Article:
As a result, the urns were often returned to the sender after several weeks. Consequently, the funeral, interment, or burial could not take place as planned for logistical reasons. And this is naturally very frustrating, considering that the parcel contains the ashes of a person who has the right to a well-planned and dignified farewell.

Therefore, we always recommend the more reliable method of transporting an urn by plane as HUM cargo, secured, x-rayed, and cleared by German customs at the airport.

How much does it cost to repatriate an urn abroad?

The cost of repatriating an urn abroad by plane varies depending on the current location of the urn and the destination, as well as whether the urn is transported by plane or by vehicle.

  1. Location of the Ashes/Urn: If the urn needs to be personally collected by us because the funeral director or crematorium currently in possession of the urn wishes so, it naturally affects the costs.
  2. Destination of the Urn Abroad: The costs for transporting an urn, for example, from Germany/Munich to Austria/Kufstein, are naturally lower if done by vehicle and nowhere near as much as repatriating the urn to countries like the USA or China. Especially if the urn transfer is to conflict zones like Ukraine, where transporting the urn by plane is impossible, an external local partner company is tasked with personally collecting and transporting the urn by car to the desired location, sometimes driving up to 2500 km. And these are, of course, different costs.
  3. Urn Repatriation by Plane Abroad: The most common option for urn transfer is by plane. This option provides a safe and reliable way to quickly transfer the urn to distant countries. The recipient will pick up the urn at the destination airport at the cargo gate/customs freight department.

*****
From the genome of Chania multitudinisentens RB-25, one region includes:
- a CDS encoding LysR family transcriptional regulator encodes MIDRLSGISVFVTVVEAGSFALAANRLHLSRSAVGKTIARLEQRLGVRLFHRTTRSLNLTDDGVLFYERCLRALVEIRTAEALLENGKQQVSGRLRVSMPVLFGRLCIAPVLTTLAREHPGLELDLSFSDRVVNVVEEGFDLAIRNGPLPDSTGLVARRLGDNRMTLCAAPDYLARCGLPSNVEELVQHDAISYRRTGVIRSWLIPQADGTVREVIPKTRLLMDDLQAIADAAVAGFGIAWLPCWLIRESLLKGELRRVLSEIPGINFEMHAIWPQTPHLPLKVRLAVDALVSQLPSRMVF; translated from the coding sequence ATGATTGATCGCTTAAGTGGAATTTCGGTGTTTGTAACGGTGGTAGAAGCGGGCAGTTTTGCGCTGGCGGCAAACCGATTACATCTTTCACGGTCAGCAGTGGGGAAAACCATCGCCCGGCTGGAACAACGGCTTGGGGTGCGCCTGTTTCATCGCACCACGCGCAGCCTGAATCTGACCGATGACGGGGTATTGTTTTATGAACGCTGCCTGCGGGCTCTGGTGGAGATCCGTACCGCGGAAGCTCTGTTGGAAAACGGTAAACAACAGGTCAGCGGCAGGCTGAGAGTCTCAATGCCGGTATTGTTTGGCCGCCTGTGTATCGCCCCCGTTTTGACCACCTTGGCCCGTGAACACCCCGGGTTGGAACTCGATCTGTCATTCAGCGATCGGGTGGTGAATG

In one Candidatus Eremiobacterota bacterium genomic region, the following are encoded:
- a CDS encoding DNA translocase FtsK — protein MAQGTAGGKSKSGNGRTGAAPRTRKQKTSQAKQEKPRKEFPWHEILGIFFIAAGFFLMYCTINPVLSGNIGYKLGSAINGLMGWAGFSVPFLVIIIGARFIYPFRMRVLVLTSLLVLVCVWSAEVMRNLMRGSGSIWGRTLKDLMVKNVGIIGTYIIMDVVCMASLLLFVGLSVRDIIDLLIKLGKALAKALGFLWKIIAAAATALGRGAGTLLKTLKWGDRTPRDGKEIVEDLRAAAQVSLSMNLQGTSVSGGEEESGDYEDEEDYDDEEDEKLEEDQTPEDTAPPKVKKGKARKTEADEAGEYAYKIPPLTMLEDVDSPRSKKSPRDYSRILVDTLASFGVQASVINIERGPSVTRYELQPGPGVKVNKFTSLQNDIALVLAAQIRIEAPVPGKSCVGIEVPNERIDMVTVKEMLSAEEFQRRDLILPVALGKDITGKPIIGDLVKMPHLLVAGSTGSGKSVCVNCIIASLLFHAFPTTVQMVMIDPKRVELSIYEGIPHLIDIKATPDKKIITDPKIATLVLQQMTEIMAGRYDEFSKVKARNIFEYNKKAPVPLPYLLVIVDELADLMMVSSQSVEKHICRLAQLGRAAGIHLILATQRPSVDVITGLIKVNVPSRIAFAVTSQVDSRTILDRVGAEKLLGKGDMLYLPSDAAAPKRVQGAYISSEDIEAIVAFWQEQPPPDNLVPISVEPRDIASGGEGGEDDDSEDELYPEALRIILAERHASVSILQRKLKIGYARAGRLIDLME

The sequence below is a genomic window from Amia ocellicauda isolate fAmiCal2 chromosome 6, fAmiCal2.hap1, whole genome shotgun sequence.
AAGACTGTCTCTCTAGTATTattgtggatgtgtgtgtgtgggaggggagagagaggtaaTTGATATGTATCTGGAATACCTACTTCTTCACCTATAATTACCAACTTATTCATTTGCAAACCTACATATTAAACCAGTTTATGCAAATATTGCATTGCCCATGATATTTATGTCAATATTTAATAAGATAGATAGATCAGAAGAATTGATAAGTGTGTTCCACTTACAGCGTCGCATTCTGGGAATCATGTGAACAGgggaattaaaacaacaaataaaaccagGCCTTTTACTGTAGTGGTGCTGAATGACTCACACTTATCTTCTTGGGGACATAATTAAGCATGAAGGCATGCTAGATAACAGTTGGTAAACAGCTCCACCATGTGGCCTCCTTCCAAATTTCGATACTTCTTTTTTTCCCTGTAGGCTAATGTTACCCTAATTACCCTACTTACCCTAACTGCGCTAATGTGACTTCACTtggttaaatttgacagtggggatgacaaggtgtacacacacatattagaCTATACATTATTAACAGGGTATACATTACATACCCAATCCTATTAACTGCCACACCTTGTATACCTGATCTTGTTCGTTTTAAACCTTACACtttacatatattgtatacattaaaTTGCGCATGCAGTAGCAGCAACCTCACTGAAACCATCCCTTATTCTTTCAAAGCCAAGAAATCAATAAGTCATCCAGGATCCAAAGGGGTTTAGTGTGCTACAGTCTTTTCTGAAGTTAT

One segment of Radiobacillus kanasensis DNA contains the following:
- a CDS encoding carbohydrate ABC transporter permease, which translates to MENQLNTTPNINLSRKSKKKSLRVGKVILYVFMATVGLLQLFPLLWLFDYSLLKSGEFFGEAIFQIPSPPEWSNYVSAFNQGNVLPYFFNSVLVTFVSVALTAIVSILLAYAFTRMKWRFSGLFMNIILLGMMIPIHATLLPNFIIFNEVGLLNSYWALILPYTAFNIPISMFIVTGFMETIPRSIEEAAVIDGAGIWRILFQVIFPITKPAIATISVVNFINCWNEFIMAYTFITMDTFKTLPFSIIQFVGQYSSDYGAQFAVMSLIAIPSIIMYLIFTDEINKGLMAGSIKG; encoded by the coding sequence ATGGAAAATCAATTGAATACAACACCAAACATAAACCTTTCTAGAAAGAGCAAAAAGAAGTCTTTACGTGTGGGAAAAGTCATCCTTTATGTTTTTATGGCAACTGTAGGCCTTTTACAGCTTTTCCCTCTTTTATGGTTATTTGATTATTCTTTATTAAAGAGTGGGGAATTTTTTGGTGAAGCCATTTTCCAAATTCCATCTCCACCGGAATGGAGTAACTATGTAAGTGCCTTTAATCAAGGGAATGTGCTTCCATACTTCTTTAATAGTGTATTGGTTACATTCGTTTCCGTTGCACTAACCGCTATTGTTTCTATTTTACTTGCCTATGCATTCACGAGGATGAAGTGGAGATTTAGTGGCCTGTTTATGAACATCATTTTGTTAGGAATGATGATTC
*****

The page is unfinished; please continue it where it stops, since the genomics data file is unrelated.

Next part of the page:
How much does it cost to repatriate an urn abroad? Cost examples

Cost examples for various cases of urn shipment abroad:


  1. Cost example: Urn by plane from Munich, Germany to Tokyo, Japan:

      Mr. Mustermann

We transport urns worldwide by plane.

In addition to repatriating a deceased person's remains by coffin, we also offer the option of cremating the deceased in Germany and repatriating the urn abroad.

We organize the repatriation of the urn from abroad to Germany.

With partnerships established with over 1200 companies abroad, we have the capability to repatriate the urn from abroad back to Germany.

All countries where we transport urns/ashes and repatriate them to Germany

We provide urn transportation to and from the following countries: Afghanistan, Egypt, Algeria, Andorra, Angola, Argentina, Armenia, Aruba, Azerbaijan, Ethiopia, Australia, Bahamas, Bahrain, Bangladesh, Barbados, Belarus (Belarus), Belgium, Benin, Bolivia, Brazil, Great Britain (England), Bulgaria, Burkina Faso, Burundi, Chile, China, Costa Rica, Cote d'Ivoire (Ivory Coast), Denmark, Germany, Dominican Republic, Ecuador, Eritrea, Estonia, Finland, France, Gabon, Gambia, Georgia, Ghana, Greece, Guatemala, Guinea, Haiti, India, Indonesia, Iraq, Iran, Ireland, Iceland, Israel, Italy, Jamaica, Japan, Yemen, Jordan, Cambodia, Cameroon, Canada, Cape Verde, Kazakhstan, Qatar, Kenya, Kyrgyzstan, Colombia, Congo, Korea, Croatia, Cuba, Kuwait, Latvia, Lebanon, Liberia, Libya, Liechtenstein, Lithuania, Luxembourg, Malaysia, Mali, Malta, Morocco, Mauritania, Macedonia, Mexico, Moldova, Mozambique, Namibia, Nepal, New Zealand, Netherlands (Holland), Niger, Nigeria, Norway, Oman, Austria, Pakistan, Paraguay, Peru, Philippines, Poland, Portugal, Rwanda, Romania, Russia, Zambia, Saudi Arabia, Sweden, Switzerland, Senegal, Serbia, Seychelles, Sierra Leone, Zimbabwe, Singapore, Slovakia, Slovenia, Somalia, Spain, Sri Lanka, South Africa, Sudan, Tajikistan, Tanzania, Thailand, Togo, Trinidad and Tobago, Chad, Czech Republic, Tunisia, Turkey, Turkmenistan, Uganda, Ukraine, Hungary, Uruguay, Uzbekistan, Venezuela, United Arab Emirates, USA (United States of America), Vietnam, Central Africa, Cyprus.